Monday, The Third Week of Lent

With so much change happening so rapidly in response to the COVID-19 outbreak, it is hard not to feel some resistance to the social distancing measures being encouraged and enforced. I am encountering surprising pockets of resistance in my own soul! All of this brings to mind the word from Isaiah 30:15:

    For thus says the Lord God, the Holy One of Israel:
     in returning and rest you shall be saved;
     in quietness and in trust shall be your strength.
     But you refused.

At one point in Israel’s national life, the Lord sent a word through the prophet Isaiah admonishing them to return, to rest, to fully embrace quietness and trust. Then as now we resist this invitation. In anxious times we want to act and react — not rest quietly and wait for the Lord’s salvation. How do we cultivate the capacity for return, rest, quietness and trust?

One of the books that many of us are reading this Lent has provided me with some insight I’d like to share as we enter our third week of Lent. In his book, The Common Rule, Justin Whitmel Early describes 8 daily and weekly spiritual habits that seek “to make the rigorous demands of the gospel practical in daily life” (St. Benedict). Four of these habits are what Whitmel Early refers to as “habits of resistance”: Scripture before phone; fasting; phone off one hour a day; curate media (limiting both the hours and the sources of media consumption). He writes:

“When we practice resistance, we acknowledge that evil and suffering are very real, though they aren’t how the world was made to be. Our world is full of a thousand invisible habits of fear, anger, anxiety, and envy that we unconsciously and consciously adopt. Should we do nothing, we will be taught to love the very things that tear us apart... But remember that resistance has a purpose: love. The habits of resistance aren’t supposed to shield you from the world but to turn you toward it.” (The Common Rule, pg. 28).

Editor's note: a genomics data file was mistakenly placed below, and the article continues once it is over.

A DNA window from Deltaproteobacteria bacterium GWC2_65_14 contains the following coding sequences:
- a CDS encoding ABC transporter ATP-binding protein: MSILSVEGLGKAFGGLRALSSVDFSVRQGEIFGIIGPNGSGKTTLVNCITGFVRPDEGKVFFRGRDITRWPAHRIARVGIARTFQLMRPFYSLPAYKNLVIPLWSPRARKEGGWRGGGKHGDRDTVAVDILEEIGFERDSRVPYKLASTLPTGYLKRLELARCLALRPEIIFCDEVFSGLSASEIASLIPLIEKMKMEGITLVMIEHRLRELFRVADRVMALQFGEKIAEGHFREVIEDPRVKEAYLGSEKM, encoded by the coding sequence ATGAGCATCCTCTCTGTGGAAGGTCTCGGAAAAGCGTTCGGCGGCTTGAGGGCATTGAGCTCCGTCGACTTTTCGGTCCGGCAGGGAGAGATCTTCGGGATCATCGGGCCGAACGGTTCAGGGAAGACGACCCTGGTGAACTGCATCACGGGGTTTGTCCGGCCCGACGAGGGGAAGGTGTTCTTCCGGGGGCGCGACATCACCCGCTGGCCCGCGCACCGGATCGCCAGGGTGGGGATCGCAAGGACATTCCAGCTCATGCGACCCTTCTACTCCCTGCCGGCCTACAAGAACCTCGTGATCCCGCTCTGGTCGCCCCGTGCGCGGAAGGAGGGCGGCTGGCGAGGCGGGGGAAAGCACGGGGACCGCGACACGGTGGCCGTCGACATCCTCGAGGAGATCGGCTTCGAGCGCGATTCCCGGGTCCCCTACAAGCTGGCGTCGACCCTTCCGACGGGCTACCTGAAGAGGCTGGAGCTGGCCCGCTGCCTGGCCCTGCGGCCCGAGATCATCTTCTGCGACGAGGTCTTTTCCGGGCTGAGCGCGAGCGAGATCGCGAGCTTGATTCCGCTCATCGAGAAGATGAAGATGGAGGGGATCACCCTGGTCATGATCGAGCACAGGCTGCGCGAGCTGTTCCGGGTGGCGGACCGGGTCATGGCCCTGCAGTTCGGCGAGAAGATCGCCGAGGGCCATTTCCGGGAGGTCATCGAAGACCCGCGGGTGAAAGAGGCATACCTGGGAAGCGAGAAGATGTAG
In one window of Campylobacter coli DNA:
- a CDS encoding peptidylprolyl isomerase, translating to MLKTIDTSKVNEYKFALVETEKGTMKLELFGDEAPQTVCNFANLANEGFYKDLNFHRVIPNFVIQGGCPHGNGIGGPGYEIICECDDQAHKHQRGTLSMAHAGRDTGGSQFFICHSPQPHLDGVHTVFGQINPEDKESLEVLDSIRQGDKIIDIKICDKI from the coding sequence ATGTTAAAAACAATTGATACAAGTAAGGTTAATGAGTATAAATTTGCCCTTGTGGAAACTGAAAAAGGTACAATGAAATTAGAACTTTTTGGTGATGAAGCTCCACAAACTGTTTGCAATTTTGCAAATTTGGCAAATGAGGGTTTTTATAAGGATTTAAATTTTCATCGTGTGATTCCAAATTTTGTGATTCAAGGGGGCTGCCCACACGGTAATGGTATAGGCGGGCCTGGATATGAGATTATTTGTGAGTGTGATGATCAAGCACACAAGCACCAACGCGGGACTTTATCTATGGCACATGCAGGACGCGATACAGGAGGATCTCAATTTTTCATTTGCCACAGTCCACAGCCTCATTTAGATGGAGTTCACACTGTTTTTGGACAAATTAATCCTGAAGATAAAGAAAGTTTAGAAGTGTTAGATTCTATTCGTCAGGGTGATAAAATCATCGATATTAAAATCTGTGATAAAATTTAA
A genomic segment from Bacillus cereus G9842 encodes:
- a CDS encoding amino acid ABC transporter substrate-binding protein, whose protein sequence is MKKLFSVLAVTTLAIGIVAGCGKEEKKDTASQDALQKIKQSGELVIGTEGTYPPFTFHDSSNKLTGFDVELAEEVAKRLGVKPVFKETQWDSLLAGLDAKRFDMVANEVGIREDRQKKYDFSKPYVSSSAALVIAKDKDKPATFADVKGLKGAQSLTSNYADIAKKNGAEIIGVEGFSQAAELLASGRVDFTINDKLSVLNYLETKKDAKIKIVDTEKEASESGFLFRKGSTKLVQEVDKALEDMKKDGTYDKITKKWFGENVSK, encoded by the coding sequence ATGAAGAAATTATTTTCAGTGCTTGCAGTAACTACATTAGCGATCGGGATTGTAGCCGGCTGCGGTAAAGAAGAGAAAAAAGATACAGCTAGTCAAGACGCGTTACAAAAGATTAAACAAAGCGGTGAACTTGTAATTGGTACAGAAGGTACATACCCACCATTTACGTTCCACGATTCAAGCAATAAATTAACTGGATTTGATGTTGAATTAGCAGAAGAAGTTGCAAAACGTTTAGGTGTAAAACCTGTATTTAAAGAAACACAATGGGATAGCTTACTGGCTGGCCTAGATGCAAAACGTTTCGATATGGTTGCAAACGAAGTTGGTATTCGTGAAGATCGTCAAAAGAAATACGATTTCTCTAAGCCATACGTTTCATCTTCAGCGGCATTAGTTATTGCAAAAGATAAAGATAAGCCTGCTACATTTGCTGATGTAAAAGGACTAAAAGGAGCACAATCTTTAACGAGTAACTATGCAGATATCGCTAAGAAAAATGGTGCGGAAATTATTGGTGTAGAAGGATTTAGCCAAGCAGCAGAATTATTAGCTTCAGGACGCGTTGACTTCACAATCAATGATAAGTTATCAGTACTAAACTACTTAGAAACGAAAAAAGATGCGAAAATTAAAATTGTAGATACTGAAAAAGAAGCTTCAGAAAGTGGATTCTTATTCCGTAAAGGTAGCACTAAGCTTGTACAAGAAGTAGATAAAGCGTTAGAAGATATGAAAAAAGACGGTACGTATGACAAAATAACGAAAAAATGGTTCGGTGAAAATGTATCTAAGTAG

The purpose of these habits is not to banish resistance from our lives – it is to redirect it. Whitmel Early’s suggested habits train us to resist those external influences that stoke the fires of fear, anger, anxiety or envy in our lives - in order to flame the fire of our love for God and neighbor. Did you catch that? The resistance we feel is not a problem. The challenge is to direct our natural resistance in ways that love God and neighbor – ways that limit the influence of fear, anger, anxiety or envy.

One habit that I’ve already mentioned this Lent – Scripture before phone – has been a soul saver these past few weeks. Tonight, as our small group had a Zoom Call (video conference) to discuss Whitmel Early’s book, I was struck by how the other habits refocus possible reactions in the latest round of social distancing restrictions. Fasting, for example, rather than hording in fear or eating out – or turning off our phone for an hour a day and curating media to limit information overload. These are a few of the spiritual habits that Whitmel Early describes – you may know of others.

I encourage all of us to ask Jesus to teach us, in this third week of Lent, a spiritual habit that resists the “thousand invisible habits of fear, anger, anxiety and envy” – to give us the grace to embrace in quiet trust the strength of the Lord.

In quietness and trust along with you,

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